The SNP could use the “positivity” of last year’s independence drive to lead a stand-alone Scottish campaign to remain in the EU, John Swinney has said.
The Deputy First Minister said the SNP is unlikely to join a pro-EU campaign alongside the Tories but may “share a platform” on occasions with other parties who want the UK to remain in the Europe in the forthcoming referendum.
We didn’t win the referendum last September, but we did significantly grow support for Scottish independence because we set out the positive argument why it should be the caseJohn Swinney
The SNP has previously said that the outcome of the EU vote – likely to be staged in early 2017 – could trigger another Scottish independence referendum if Scotland votes to remain in Europe, but the UK as a whole opts to quit.
There has been speculation that the SNP will distance itself from the Britain Stronger in Europe group and Nicola Sturgeon has previously stated she would not share “cross-party platforms” with other parties.
“We want to have a clear message about why Scotland should remain within the EU,” Mr Swinney said yesterday.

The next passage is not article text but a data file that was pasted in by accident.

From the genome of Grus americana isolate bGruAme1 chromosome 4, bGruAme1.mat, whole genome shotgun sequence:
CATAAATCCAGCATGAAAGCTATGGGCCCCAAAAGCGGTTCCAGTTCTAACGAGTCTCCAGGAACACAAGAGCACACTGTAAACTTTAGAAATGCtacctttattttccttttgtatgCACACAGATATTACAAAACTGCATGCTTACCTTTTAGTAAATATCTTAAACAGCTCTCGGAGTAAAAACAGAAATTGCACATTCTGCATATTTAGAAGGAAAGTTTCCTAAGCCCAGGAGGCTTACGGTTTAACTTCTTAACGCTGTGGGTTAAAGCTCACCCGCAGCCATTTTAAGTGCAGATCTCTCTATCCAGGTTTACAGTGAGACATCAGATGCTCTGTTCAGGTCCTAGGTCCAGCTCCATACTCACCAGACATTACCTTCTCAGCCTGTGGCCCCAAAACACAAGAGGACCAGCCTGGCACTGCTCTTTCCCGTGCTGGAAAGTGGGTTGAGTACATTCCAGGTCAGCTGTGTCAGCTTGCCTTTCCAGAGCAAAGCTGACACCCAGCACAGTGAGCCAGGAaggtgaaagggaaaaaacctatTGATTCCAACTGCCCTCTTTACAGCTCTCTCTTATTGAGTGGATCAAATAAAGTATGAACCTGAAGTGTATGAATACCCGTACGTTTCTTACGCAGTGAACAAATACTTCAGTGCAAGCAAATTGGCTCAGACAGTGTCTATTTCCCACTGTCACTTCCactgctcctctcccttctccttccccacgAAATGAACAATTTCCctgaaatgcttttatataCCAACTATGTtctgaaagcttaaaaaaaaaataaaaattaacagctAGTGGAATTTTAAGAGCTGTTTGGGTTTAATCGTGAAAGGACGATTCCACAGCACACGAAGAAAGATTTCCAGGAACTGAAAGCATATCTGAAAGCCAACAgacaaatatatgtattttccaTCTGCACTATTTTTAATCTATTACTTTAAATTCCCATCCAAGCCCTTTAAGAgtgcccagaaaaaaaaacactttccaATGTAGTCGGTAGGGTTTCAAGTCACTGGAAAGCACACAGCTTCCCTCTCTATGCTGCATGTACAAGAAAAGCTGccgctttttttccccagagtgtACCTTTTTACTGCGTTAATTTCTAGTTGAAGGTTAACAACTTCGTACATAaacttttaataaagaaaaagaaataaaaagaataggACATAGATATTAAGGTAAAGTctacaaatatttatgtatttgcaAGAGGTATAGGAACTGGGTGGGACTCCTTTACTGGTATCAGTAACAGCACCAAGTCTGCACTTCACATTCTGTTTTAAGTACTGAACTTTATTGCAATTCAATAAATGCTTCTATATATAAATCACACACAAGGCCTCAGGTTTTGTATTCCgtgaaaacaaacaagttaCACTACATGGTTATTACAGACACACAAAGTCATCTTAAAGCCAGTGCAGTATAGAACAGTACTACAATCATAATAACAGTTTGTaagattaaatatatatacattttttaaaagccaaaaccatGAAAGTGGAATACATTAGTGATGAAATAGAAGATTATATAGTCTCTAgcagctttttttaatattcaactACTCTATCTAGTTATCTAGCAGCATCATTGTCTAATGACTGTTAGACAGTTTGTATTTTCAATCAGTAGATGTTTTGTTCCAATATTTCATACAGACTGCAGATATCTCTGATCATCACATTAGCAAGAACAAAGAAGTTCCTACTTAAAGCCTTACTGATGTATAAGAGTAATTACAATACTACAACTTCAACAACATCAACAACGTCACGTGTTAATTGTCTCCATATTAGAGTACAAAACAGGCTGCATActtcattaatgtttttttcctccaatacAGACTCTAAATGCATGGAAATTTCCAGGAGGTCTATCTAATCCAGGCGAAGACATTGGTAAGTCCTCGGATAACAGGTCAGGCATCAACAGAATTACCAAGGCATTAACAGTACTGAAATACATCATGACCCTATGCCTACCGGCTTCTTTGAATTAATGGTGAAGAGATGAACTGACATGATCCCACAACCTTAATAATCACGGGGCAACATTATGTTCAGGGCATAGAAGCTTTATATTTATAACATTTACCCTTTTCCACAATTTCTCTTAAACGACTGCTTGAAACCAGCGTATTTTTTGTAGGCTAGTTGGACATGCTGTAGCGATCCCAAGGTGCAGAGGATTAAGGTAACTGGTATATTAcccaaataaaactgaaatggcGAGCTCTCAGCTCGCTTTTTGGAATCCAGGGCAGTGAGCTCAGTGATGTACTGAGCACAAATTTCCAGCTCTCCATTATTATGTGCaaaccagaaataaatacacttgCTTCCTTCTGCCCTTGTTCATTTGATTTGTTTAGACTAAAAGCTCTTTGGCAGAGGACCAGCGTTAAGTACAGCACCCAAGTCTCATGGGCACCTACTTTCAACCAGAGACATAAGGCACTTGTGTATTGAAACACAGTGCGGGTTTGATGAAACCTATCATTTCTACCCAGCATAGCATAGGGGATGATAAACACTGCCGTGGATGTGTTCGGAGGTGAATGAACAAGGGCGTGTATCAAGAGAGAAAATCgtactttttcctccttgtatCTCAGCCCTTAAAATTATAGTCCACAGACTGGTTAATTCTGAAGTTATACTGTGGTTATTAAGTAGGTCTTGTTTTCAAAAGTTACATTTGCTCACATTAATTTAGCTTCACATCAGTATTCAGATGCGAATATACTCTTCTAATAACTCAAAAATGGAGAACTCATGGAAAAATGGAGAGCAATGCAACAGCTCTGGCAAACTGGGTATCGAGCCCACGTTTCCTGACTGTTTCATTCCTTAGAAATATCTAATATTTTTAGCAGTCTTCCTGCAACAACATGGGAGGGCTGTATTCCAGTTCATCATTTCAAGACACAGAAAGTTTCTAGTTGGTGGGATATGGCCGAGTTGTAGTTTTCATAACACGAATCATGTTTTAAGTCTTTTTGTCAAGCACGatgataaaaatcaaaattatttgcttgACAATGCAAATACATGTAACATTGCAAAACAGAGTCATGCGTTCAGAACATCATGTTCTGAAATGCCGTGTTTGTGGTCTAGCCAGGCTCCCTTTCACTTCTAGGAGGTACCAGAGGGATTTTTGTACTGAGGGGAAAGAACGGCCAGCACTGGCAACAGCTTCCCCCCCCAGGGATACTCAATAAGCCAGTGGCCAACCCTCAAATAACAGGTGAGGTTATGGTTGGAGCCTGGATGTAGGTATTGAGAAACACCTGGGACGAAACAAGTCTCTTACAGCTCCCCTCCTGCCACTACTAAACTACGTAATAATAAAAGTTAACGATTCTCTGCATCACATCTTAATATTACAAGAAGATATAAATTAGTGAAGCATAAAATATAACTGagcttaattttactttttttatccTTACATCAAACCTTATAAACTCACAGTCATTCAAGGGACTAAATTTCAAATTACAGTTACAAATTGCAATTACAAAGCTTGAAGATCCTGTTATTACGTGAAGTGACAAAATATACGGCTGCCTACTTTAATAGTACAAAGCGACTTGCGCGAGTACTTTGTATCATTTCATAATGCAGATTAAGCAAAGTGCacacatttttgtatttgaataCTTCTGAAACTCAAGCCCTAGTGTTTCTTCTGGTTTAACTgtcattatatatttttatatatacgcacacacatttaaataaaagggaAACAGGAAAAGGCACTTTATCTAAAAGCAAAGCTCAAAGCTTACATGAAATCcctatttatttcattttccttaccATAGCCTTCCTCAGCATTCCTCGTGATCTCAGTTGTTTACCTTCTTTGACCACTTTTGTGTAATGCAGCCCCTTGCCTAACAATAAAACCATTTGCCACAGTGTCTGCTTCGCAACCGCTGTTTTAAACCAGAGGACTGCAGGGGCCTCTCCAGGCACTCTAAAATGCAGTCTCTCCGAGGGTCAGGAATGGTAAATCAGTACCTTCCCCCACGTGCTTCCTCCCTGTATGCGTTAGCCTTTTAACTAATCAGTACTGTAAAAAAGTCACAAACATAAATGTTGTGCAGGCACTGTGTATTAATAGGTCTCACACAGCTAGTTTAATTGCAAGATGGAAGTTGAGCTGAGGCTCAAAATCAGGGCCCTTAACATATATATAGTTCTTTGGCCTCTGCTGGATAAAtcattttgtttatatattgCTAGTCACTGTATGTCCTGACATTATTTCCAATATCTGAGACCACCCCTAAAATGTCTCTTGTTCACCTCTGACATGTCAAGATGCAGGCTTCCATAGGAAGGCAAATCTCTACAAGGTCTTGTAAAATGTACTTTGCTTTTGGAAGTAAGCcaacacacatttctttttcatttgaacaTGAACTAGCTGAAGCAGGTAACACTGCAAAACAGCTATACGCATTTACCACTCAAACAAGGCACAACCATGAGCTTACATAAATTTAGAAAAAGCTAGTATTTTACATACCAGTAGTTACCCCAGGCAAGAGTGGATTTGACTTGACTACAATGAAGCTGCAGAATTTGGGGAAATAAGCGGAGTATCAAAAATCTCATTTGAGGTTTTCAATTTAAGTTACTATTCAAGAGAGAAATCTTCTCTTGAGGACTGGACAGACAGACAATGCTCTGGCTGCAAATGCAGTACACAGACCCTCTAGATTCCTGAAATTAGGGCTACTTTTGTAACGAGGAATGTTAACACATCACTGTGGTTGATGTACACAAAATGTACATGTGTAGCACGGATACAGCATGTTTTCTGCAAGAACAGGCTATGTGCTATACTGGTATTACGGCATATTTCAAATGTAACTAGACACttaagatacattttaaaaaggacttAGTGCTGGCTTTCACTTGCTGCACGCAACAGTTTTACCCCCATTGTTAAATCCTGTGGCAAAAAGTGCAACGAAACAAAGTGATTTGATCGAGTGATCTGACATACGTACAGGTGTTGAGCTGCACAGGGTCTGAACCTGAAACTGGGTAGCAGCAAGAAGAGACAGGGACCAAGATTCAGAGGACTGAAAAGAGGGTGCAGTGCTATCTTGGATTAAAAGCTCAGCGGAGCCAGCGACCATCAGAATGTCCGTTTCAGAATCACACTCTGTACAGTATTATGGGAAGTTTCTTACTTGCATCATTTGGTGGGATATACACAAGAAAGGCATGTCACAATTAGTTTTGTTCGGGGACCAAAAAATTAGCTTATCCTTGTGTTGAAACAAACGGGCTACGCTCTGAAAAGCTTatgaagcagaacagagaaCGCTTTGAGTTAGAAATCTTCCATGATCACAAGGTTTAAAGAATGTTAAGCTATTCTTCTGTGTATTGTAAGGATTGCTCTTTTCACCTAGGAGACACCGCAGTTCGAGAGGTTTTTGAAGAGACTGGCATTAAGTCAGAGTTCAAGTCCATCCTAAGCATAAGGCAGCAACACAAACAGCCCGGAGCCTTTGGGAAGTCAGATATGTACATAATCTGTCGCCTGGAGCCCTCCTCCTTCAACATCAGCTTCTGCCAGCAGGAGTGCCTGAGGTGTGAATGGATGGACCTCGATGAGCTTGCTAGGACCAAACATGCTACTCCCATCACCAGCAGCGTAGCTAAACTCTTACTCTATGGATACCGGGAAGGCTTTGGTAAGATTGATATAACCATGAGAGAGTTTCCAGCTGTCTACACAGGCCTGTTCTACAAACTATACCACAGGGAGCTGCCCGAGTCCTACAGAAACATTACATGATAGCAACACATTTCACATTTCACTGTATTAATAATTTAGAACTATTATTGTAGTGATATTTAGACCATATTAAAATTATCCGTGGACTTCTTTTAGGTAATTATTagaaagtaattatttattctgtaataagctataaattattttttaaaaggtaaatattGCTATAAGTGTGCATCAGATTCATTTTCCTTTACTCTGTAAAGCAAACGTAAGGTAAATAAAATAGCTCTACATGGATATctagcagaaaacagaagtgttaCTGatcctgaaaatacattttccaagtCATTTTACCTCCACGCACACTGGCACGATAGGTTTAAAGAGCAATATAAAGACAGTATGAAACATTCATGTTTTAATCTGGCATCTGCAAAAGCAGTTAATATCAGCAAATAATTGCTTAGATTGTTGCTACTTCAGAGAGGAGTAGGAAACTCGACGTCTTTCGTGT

“When I look at some of the arguments that being bandied about, I thought they sounded awful depressing and not particularly motivating. We need a really strong, positive message as to why Scotland should remain within the EU and given the political leadership that the SNP exercises in Scotland today, that’s a very natural role for the Scottish National Party to exercise.”
SNP external affairs minister Humza Yousaf has already criticised the negative tone of the campaign to stay in the EU which was launched on Monday. Mr Swinney insisted that any campaign it leads on the EU would emulate the tone of the Scottish independence push in the years building up to last September.
He added: “What we’ve always tried to do as a party is set out the positive side of what we believe in. That has borne us significant success because we’ve been straight with the people of Scotland about what we believe to be important.
“If we look at the conduct of the referendum campaign in Scotland, fundamentally we didn’t win, but we did significantly grow support for Scottish independence because we set out the positive argument.”